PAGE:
Ventura’s tax measure not good for business
By Bob Alviani
The business community plays a unique role in a community’s economy. If there is any sector in the economic machinery that understands what it takes to run a city, it is business.
Businesses provide jobs and support families. Businesses know what it takes to earn a dollar.
When it comes to city government, good government is everyone’s business.
It speaks to the need for checks and balances and how to manage finances. It calls for businesses to do more than just accept what a city council tells the community.
If funds are not efficiently spent and decisions are not well thought out, business has the responsibility to question and challenge government before more dollars are taxed.
There is also a deeper reason why businesses must operate independent of government. Any increase in expenses, whether it comes as a tax or fee, reduces a business’s ability to retain employees, make a profit for reinvestment, care for their family and remain competitive.
Sometimes the business community must be more critical and cut through the rhetoric of a political campaign. The business community must also be honest with itself.
When a business organization, like the Ventura Chamber of Commerce, endorses a new tax, chamber members must remember that this chamber is also a tenant of the city.
This places the entire process into question. Conflicts of interest and transparency are important to the integrity of any organization.
So why should any smart business owner support a $270 million, 25-year tax? First, everyone must get over the issue that the city can use more money. The city’s wish list was more than $1.3 billion.
There isn’t a person alive that wouldn’t say they could use more money.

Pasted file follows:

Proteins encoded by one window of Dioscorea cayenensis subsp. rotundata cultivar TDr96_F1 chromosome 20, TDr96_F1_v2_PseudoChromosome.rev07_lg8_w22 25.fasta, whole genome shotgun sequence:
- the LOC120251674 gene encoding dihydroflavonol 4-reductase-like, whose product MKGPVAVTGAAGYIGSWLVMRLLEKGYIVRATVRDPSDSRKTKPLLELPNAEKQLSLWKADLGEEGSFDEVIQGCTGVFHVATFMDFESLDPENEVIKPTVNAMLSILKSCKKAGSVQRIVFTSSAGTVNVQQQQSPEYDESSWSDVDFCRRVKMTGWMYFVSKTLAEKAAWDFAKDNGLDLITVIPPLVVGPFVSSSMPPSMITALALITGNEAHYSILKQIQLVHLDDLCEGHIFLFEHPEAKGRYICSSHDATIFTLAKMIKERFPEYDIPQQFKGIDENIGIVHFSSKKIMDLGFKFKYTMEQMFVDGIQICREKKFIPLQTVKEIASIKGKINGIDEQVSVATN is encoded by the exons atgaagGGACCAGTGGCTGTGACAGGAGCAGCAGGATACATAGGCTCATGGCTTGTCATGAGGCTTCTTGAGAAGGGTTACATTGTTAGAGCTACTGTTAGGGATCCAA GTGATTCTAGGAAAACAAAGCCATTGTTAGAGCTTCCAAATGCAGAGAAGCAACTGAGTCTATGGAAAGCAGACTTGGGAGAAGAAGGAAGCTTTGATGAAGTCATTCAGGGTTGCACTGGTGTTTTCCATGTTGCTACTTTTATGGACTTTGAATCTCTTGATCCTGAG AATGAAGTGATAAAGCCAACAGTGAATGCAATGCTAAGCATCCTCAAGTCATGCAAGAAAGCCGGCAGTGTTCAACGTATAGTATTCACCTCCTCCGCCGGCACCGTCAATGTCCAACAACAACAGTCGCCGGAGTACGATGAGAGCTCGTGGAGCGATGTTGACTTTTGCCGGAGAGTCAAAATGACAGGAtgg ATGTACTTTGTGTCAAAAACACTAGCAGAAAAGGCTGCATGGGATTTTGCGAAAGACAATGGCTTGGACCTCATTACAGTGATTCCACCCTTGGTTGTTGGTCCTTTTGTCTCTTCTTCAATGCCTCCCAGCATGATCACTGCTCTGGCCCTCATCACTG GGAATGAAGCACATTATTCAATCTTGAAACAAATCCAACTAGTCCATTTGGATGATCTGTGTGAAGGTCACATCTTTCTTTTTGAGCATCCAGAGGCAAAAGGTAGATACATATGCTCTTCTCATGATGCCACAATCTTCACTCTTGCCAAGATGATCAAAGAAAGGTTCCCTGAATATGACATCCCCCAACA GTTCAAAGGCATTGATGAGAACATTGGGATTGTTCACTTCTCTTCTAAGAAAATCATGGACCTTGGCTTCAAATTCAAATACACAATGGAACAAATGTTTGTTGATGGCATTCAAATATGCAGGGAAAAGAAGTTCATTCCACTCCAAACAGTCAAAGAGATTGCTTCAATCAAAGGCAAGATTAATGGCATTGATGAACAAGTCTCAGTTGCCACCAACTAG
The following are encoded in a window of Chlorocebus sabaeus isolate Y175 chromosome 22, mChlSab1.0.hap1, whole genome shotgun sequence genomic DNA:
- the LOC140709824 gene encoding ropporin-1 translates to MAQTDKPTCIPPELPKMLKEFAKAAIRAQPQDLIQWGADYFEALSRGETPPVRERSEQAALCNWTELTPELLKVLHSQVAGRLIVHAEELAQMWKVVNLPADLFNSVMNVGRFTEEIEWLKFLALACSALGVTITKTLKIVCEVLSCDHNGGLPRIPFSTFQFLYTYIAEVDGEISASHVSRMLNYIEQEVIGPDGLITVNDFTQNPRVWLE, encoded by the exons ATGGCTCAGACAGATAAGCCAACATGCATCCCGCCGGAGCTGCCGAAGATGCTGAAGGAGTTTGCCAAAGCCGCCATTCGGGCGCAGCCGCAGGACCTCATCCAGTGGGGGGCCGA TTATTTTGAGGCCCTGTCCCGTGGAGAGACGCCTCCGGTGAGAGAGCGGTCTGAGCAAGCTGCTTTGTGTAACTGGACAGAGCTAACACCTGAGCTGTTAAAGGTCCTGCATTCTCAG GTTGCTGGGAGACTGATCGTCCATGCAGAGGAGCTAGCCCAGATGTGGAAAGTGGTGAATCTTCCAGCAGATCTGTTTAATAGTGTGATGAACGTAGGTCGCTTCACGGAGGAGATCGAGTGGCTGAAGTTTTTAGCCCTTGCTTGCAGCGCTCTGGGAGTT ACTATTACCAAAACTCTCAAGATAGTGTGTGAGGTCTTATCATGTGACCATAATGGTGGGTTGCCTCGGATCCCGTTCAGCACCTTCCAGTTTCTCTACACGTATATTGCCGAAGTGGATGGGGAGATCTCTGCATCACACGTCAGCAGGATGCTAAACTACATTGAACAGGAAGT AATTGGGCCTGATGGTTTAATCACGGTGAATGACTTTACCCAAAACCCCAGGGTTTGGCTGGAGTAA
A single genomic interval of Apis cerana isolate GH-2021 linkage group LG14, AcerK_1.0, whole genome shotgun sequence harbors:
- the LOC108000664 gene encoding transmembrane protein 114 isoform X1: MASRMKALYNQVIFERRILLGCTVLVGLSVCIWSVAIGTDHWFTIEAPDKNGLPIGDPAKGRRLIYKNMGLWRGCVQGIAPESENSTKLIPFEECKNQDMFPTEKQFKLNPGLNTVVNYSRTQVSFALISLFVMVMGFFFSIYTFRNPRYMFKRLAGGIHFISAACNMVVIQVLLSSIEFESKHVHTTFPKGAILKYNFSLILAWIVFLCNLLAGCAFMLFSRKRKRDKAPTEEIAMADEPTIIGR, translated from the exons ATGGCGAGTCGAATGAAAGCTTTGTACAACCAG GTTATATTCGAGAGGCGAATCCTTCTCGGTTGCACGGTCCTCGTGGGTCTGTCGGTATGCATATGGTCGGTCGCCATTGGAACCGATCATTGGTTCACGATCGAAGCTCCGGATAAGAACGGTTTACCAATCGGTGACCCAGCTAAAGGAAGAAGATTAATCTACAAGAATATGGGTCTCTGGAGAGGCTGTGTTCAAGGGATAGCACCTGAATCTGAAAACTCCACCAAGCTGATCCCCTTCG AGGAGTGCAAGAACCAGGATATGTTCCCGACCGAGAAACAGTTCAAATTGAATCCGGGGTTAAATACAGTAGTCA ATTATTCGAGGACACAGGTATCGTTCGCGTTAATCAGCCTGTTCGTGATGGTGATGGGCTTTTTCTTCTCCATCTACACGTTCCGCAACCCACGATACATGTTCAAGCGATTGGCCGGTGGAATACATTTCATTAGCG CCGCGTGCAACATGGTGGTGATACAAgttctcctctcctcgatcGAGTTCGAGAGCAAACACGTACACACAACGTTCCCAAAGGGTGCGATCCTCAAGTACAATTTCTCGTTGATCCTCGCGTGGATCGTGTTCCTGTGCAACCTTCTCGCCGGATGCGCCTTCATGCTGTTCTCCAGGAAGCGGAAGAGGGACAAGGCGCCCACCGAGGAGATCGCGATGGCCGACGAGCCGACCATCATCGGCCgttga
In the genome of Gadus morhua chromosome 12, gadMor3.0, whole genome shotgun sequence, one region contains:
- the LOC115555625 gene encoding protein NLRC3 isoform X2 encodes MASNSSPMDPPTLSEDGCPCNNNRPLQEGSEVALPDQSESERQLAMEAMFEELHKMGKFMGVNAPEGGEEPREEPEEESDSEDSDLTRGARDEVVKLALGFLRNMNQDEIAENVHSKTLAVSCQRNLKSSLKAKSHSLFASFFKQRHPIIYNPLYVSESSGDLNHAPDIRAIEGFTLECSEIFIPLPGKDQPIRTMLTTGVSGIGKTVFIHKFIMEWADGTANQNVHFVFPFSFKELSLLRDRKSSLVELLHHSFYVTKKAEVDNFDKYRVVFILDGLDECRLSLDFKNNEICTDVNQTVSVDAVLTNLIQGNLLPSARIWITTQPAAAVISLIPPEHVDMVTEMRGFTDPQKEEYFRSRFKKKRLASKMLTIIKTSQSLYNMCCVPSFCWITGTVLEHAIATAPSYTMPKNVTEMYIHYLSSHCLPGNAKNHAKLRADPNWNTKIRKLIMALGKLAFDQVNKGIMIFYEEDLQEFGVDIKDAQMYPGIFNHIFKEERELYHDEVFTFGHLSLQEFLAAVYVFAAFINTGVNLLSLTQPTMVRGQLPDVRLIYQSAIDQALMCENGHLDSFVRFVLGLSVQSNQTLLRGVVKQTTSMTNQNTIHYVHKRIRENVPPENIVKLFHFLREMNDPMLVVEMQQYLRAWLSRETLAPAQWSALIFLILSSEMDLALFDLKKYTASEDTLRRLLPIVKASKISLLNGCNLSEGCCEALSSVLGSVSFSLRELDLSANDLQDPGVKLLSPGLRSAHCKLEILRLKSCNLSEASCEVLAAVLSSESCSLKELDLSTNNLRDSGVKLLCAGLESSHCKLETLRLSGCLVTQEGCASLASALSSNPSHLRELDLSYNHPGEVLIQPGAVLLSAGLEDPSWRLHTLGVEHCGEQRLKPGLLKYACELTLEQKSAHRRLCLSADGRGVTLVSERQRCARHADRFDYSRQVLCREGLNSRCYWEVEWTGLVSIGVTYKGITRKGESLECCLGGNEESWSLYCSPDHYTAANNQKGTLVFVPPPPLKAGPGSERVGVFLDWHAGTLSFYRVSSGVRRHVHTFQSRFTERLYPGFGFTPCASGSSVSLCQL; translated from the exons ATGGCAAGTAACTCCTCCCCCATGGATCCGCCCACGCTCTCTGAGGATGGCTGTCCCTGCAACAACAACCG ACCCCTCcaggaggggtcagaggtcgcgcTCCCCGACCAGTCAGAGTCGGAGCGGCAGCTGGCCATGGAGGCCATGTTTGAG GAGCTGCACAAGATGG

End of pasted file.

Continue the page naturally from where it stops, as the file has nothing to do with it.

Currently, the city of Ventura has a balanced budget. There are sufficient funds to run the city. Ventura also added funds to reserves and the city council just approved an 18 percent raise for employees.
This is more a question of trust. How have past city councils spent your hard earned tax dollars? They wasted $1 million to study how to narrow Victoria Avenue, not a positive idea for business. They took $1.2 million for a 911 tax that was never refunded to the citizens. There once was $9 million set aside for a convention center that was never built. Those funds were placed in the general account and spent on other things. There was also $10 million in lost investments with Lehman and WAMU, due to poor oversight by the city council.
No one seems to question the “golden parachute” gift of $150,000 on top of the usual annual retirement compensation of over $200,000 to an outgoing city attorney or the $30,000 in legal fees to sue Ventura citizens opposing sales taxes. How about approving a fire department retirement increase from 2 percent to 3 percent per year of service, adding to the city expenses another $1.2 million annually? There was also the $40,000 for an architectural rendering of a plan to create a memorial site at Cemetery Park with a total planned cost of $4 million.
There are more, but for now we’ll just review 2016. This city council spent $140,000 on a consultant for this tax initiative. There was another $1.2 million settlement for having sold the same parking spaces twice in the parking structure.
Finally, we can add thousands for a poor decision to lease to Brooks Institute, plus leaving contractors unpaid with more than $825,000 in liens. Not the kind of action a business community should condone.
Some bad laws start with good intentions. This is a bad law.
This is a 25-year tax going into the general accounts. This has future waste written all over it.
• Bob Alviani is a retired banker and Ventura resident.